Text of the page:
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Jonathan Majors faces anywhere from no jail to one year behind bars at Monday sentencing

jonathan majors court
Actor Jonathan Majors outside Manhattan Criminal Court.REUTERS/David 'Dee' Delgado
  • A Manhattan judge last week rejected a request by actor Jonathan Majors to overturn his conviction.

  • Majors is now due to be sentenced April 8 on harassment and misdemeanor assault.

  • The judge found no grounds to overturn Majors' December domestic violence conviction.

Former Marvel star Jonathan Majors faces anywhere from no jail to a year behind bars on Monday, when he'll be sentenced in Manhattan for last year's domestic violence conviction.

A jury found in December that Majors recklessly injured then-girlfriend Grace Jabbari as they fought over his cellphone in the back seat of a chauffeured car on the streets of Chinatown a year ago.

The jury found Majors guilty of harassment and misdemeanor reckless assault, but acquitted him on charges of intentional assault and aggravated harassment.

The verdict indicates jurors did not unanimously believe prosecutors had proven Jabbari's injuries — a broken finger and a cut behind her ear — were intentionally caused.

It's unclear if Majors will speak during the sentencing. He has maintained that Jabbari caused her own injuries hours after the fight, in a drunken fall while she was alone. Continuing to deny he caused her injuries could work against him at sentencing.

Majors had fought his conviction on grounds of judicial error and insufficiency of evidence.

But last week, Criminal Court Judge Michael Gaffey, who presided over the December trial, denied the defense motion to set aside the verdict.

"Jonathan feels disappointed by the outcome of the motion, yet he upholds respect for the process," defense attorney Priya Chaudhry said.

"He continues to draw strength from his friends, fans, family, and dogs, harnessing his art and creativity.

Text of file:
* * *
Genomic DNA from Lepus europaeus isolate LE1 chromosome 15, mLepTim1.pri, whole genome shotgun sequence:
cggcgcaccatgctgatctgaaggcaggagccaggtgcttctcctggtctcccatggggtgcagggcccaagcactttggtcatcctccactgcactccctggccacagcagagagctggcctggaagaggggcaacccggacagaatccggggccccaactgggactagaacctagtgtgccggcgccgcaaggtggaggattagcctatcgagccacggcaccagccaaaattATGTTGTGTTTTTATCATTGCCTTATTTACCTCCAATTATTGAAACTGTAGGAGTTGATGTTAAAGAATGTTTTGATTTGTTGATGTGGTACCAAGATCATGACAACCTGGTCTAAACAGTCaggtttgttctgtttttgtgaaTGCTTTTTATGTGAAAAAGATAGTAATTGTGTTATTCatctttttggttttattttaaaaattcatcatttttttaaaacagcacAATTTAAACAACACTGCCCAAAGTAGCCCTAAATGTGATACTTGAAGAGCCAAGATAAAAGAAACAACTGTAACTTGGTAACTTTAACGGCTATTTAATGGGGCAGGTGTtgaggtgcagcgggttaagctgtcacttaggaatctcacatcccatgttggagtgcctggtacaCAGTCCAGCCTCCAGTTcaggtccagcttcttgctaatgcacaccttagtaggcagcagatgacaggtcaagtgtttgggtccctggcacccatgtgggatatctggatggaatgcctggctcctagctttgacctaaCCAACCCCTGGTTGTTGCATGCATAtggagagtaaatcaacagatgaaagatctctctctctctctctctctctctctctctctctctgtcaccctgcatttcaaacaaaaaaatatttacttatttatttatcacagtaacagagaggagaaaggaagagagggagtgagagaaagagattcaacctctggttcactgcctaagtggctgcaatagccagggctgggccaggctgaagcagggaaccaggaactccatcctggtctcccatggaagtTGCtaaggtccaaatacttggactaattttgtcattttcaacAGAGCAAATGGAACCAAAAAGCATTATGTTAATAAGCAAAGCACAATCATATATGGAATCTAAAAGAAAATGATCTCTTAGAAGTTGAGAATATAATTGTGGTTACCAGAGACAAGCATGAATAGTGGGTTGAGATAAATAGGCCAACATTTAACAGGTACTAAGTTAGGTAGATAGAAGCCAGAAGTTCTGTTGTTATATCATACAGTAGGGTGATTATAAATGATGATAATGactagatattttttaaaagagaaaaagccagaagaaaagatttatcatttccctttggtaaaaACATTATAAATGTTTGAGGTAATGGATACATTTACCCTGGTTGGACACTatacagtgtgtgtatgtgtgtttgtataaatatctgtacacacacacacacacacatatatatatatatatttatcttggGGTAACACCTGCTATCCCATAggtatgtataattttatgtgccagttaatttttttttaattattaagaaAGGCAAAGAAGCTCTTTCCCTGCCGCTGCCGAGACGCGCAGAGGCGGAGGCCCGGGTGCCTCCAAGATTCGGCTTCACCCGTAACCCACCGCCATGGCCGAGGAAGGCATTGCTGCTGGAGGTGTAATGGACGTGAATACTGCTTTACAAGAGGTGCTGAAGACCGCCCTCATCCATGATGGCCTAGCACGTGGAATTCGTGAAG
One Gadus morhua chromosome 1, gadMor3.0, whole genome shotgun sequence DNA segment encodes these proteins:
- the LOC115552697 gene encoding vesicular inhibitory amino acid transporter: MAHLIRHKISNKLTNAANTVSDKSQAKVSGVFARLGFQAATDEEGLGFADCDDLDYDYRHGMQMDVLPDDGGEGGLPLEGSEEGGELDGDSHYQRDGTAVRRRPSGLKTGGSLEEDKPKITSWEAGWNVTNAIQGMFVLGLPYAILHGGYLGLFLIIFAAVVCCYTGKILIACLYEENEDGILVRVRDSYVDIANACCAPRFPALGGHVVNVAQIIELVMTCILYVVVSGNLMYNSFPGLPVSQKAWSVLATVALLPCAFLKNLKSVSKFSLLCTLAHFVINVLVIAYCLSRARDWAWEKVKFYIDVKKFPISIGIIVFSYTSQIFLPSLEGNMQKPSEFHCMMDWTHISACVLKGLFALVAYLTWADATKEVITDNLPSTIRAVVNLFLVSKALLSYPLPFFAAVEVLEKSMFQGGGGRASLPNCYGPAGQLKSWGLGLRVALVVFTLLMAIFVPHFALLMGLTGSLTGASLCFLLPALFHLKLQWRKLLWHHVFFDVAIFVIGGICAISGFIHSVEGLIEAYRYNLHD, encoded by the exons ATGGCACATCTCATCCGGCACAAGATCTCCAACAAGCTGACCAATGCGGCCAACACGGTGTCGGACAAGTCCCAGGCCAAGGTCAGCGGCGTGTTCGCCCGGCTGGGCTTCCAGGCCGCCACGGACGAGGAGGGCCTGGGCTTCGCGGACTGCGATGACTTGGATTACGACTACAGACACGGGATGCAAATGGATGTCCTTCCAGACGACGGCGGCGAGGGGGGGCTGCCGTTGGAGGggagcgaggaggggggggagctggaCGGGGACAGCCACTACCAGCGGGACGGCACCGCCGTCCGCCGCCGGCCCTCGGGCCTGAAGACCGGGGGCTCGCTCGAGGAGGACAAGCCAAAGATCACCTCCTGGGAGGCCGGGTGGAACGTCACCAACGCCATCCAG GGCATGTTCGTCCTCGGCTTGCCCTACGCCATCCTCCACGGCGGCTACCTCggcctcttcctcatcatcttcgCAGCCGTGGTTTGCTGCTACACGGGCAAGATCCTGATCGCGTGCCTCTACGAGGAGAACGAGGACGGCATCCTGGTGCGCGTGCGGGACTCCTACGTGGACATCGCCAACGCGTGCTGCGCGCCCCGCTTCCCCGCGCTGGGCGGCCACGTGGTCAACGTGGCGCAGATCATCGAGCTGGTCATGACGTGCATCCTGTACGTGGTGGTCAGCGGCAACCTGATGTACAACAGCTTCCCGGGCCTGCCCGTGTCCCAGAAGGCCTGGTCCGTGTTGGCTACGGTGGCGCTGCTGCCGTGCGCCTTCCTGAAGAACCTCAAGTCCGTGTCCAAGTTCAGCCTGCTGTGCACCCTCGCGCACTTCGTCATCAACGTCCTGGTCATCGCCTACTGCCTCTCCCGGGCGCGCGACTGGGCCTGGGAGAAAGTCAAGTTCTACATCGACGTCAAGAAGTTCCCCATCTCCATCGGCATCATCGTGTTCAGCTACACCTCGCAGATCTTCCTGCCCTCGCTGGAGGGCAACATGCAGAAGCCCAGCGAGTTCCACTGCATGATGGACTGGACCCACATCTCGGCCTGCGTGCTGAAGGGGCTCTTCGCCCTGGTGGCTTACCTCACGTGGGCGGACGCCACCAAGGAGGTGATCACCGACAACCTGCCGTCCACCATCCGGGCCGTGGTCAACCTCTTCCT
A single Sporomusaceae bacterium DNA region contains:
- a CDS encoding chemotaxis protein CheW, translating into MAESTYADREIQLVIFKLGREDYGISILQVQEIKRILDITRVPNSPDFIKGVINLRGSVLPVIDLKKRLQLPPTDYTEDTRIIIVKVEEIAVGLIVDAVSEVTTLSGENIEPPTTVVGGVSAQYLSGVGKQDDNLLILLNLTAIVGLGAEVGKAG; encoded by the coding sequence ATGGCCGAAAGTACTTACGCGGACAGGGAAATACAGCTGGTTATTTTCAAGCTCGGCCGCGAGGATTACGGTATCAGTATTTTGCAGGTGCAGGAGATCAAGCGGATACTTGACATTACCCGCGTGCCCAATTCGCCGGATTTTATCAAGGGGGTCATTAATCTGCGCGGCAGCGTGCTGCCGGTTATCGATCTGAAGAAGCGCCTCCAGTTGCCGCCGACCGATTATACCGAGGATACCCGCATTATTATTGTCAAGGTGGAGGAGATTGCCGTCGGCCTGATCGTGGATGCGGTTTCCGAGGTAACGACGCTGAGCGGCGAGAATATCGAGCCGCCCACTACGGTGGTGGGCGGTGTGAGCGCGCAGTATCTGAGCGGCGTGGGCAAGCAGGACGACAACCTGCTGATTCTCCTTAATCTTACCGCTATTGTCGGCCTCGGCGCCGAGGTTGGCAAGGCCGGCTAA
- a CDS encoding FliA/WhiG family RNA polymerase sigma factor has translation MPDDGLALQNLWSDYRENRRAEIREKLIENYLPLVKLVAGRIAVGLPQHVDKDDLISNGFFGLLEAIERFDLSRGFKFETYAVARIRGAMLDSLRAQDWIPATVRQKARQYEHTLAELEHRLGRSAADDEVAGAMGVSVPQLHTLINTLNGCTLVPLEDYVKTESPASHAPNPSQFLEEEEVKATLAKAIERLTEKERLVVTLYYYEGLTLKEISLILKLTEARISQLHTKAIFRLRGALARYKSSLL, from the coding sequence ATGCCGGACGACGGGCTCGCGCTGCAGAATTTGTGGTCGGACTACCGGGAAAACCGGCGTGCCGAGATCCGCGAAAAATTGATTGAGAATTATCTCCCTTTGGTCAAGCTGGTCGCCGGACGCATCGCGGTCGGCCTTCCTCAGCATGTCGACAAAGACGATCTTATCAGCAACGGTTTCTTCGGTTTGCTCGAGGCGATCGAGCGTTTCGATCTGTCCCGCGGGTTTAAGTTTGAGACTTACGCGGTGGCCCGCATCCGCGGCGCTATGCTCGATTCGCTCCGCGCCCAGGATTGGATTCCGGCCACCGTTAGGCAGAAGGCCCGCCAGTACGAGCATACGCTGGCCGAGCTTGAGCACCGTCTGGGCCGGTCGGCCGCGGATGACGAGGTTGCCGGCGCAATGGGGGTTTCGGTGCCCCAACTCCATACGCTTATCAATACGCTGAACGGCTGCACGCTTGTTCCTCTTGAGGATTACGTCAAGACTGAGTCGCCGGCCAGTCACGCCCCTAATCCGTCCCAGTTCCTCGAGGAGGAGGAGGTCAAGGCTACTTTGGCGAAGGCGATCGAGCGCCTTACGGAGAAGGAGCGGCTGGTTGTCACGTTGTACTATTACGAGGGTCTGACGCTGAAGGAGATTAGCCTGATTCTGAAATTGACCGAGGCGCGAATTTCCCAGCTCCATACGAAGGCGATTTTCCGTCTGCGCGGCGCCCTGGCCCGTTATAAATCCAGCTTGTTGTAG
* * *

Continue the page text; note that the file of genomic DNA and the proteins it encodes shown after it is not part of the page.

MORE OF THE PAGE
"As he eagerly anticipates closing this chapter, he looks forward to redirecting his time and energy fully toward his family and his art," she said.

There was no judicial error in asking the jury to consider whether Majors caused Jabbari's injuries recklessly, Gaffey ruled in his four-page decision.

"There was a reasonable view of the evidence to support that Defendant acted recklessly," Gaffey wrote.

Jabbari had testified that after she grabbed Majors' phone, he tried to "pry the phone out of my fingers," and was "really trying to let me let go of the object I was holding," the judge noted.

Jabbari also testified that Majors struck her in the head as they continued to fight over the phone, the judge wrote.

It was "reasonable" for jurors to see both injuries as an unintended consequence of the couple's fight, the judge wrote.

Gaffey's ruling next addressed the defense claim that the judge should have explained the laws surrounding the legal defense of "justification" to jurors before deliberations.

But the defense never presented a justification defense, the judge noted. Instead, the defense "argued that Ms. Jabbari sustained her injuries later in the night after she left Defendant," the judge wrote.

Finally, the judge wrote there was sufficient trial evidence to support that Majors was guilty of harassment in the second degree.

The evidence included Jabbari's testimony and street surveillance video showing Majors pushing her back into the car. The defense had countered that Majors was trying to keep Jabbari from being hit by traffic.

Read the original article on Business Insider